Ukrainian nationalists rally on Kyiv's Maidan

KIEV, Ukraine -- About 1,000 nationalists rallied Sunday in central Kyiv to demand the ouster of the Ukrainian government, which came to power two years ago following months of protests.

See Full Article

The low turnout reflected public weariness with street protests, rather than support for the beleaguered government, which survived a no-confidence vote in parliament last week.

The demonstrators set up six tents on Independence Square, known as Maidan, and lit fires in trash bins to symbolize the fires that were kept burning to warm the protesters in the winter of 2014. They clashed with police when they stopped a truck delivering a stage for the evening rally, but no one was hurt.

Others came Sunday to Maidan to place flowers and light candles in memory of those who died during the protests that culminated with the Russia-friendly president fleeing on Feb. 21, 2014. The day before, more than 50 people had died from sniper fire.

Although many Kyiv residents are disappointed with the current government, few support another revolution.

"The country needs reforms and a better standard of living, but not new revolutions. We're tired of them," said 46-year-old businessman Andrei Pogonyailo.

In recent weeks, political tensions have risen and some respected reformers have resigned, citing disenchantment with the government's cronyism and entrenched corruption. President Petro Poroshenko last week urged Prime Minister Arseniy Yatsenyuk, a key figure of the 2014 protests, to resign along with his government. But Yatsenyuk survived a no-confidence vote.

German Foreign Minister Frank-Walter Steinmeier and his new French counterpart, Jean-Marc Ayrault, are due in Kyiv on Monday to prod Ukraine's squabbling politicians to push ahead with reforms.

After the 2014 ousting of President Viktor Yanukovych, Russia seized the Crimean Peninsula from Ukraine and Russian-speaking separatists in the Donetsk and Luhansk regions launched protests that escalated into a war that has killed more than 9,000 people.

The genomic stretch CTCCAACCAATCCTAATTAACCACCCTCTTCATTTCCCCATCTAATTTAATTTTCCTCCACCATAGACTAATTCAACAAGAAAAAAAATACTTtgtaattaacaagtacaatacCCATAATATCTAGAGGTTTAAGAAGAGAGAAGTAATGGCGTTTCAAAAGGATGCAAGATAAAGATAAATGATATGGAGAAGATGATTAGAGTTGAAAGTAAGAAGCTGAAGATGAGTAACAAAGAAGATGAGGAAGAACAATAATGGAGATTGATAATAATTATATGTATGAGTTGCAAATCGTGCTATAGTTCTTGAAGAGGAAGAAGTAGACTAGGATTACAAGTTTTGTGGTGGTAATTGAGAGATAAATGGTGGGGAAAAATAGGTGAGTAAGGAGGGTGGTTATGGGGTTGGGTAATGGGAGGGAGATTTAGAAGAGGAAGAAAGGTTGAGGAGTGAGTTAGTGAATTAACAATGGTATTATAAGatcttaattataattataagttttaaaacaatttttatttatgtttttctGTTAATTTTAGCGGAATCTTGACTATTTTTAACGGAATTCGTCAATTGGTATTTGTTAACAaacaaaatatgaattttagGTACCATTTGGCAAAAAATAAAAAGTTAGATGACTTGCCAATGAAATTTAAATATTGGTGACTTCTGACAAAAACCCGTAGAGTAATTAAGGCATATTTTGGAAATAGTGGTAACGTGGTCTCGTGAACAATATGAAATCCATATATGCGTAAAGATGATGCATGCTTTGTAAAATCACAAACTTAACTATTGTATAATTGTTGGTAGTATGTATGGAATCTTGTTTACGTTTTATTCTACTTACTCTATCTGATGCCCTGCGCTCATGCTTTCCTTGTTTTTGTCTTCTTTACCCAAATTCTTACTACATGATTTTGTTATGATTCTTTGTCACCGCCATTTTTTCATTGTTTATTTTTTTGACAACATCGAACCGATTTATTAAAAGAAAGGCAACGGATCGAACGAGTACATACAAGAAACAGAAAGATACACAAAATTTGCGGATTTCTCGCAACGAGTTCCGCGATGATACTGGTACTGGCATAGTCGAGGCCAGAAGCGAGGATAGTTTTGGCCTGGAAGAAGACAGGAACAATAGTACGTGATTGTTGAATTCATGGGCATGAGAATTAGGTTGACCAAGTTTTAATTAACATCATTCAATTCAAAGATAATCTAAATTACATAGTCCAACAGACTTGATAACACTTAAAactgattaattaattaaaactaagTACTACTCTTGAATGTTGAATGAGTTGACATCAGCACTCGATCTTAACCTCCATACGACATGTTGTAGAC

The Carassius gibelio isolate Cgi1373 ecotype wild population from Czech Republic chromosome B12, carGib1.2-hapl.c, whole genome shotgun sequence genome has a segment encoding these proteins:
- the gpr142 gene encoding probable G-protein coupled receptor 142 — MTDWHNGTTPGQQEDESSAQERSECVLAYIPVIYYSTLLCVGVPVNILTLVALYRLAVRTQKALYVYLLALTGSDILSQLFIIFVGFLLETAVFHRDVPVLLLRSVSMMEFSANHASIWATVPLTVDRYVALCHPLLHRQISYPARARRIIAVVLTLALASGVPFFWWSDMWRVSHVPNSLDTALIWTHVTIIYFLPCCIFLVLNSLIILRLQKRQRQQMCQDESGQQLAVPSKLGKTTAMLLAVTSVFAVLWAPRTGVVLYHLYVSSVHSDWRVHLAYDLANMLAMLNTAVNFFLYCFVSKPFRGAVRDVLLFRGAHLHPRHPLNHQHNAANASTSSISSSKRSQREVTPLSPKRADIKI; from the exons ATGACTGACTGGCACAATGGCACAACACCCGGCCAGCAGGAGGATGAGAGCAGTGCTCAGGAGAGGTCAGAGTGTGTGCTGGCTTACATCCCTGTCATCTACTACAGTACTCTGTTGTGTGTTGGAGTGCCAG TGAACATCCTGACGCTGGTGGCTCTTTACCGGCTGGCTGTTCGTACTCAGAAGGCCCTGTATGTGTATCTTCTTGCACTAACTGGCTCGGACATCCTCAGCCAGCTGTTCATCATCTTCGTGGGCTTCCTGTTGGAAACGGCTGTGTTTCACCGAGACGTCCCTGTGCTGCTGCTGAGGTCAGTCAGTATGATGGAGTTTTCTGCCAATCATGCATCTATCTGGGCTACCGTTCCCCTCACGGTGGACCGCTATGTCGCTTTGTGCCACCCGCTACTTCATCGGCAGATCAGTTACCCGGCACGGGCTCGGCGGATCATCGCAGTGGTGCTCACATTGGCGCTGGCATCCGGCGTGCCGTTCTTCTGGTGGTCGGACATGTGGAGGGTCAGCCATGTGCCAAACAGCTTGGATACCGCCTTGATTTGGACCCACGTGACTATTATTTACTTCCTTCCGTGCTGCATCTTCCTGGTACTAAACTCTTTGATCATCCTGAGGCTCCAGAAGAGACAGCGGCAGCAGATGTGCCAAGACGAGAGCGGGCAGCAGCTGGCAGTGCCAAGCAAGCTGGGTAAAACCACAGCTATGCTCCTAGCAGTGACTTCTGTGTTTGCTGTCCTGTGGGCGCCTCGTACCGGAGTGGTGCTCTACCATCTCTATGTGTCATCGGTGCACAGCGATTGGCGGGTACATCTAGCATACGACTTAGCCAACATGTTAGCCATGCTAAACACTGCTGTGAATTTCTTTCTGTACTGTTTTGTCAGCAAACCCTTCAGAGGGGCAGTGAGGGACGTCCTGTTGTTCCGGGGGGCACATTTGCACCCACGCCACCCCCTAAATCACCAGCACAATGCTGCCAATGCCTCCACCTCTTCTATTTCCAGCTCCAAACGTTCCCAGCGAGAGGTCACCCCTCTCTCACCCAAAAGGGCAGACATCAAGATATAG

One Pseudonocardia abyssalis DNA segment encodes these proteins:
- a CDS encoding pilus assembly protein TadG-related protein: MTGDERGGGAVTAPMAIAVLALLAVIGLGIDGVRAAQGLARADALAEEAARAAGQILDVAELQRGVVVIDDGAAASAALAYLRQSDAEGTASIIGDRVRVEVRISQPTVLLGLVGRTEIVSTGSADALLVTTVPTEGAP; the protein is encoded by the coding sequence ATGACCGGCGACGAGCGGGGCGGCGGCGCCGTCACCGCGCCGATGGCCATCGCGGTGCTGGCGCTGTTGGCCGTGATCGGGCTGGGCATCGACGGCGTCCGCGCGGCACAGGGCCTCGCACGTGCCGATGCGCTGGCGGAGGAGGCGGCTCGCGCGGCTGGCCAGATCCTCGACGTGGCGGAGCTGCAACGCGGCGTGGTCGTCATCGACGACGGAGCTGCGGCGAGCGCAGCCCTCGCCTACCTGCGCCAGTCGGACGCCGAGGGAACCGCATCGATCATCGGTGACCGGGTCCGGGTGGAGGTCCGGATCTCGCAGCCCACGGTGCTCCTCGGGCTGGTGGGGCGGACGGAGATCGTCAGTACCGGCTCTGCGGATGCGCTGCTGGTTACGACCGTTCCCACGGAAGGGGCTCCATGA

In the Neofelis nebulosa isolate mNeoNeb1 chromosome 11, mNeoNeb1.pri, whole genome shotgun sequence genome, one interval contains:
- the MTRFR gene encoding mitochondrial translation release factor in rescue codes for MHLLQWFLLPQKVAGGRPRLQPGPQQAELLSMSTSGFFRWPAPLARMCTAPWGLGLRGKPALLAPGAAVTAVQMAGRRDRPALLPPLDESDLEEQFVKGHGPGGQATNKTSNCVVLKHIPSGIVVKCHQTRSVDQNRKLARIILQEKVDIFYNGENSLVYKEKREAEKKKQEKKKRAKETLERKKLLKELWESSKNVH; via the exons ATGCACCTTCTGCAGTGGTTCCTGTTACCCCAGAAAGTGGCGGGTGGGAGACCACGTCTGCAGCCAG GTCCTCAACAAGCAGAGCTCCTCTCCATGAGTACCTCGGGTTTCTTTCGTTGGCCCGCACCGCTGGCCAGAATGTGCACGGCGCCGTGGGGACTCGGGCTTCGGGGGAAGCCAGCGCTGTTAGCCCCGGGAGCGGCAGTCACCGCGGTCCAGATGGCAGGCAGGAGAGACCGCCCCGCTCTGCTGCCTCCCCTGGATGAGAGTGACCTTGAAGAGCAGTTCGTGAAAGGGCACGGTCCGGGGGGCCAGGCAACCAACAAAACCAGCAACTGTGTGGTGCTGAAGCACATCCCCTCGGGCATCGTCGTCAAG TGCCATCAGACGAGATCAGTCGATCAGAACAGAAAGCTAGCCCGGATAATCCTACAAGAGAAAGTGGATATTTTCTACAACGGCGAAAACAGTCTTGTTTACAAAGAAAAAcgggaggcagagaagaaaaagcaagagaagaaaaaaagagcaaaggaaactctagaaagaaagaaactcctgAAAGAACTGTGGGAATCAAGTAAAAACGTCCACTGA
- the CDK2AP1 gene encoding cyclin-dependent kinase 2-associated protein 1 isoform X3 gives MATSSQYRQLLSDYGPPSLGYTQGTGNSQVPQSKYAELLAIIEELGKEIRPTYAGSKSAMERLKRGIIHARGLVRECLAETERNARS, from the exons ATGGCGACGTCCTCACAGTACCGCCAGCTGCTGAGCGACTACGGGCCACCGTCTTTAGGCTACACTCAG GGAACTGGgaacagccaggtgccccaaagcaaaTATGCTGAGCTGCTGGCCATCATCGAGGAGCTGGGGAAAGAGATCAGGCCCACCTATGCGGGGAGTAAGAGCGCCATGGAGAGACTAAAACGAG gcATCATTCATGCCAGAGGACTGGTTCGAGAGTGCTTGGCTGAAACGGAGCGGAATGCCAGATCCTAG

A cease-fire was called a year ago, but reports of violations are frequent. Russia, which Ukraine and Western countries claim has sent troops and equipment to back the insurgents, blames the Kyiv government for keeping tensions high by failing to push through measures that would increase autonomy for the eastern regions and allow local elections.

But nationalists vehemently reject any concessions to the east and are angered by the new government's failure to address Ukraine's endemic corruption. Ukraine's richest man, Rinat Akhmetov, whose wealth springs from mining and steel in the east, is a target of their anger.

On Saturday, nationalist demonstrators attacked two Kyiv offices of Russian banks and also vandalized the offices of Akhmetov's holding company. Police did not intervene.



Advertisements

Latest Canada & World News

  • Murder trial to begin for Alta. man charged after couple, grandson disappear

    Canada News CTV News
    CALGARY - A murder trial is to begin today for a man charged with first-degree murder in the disappearance of an Alberta couple and their grandson. Douglas Garland, 56, was arrested after Alvin and Kathy Liknes and five-year-old Nathan O'Brien vanished from the couple's Calgary home in June 2014. Source
  • Ont. police issue Amber Alert for missing girl, 15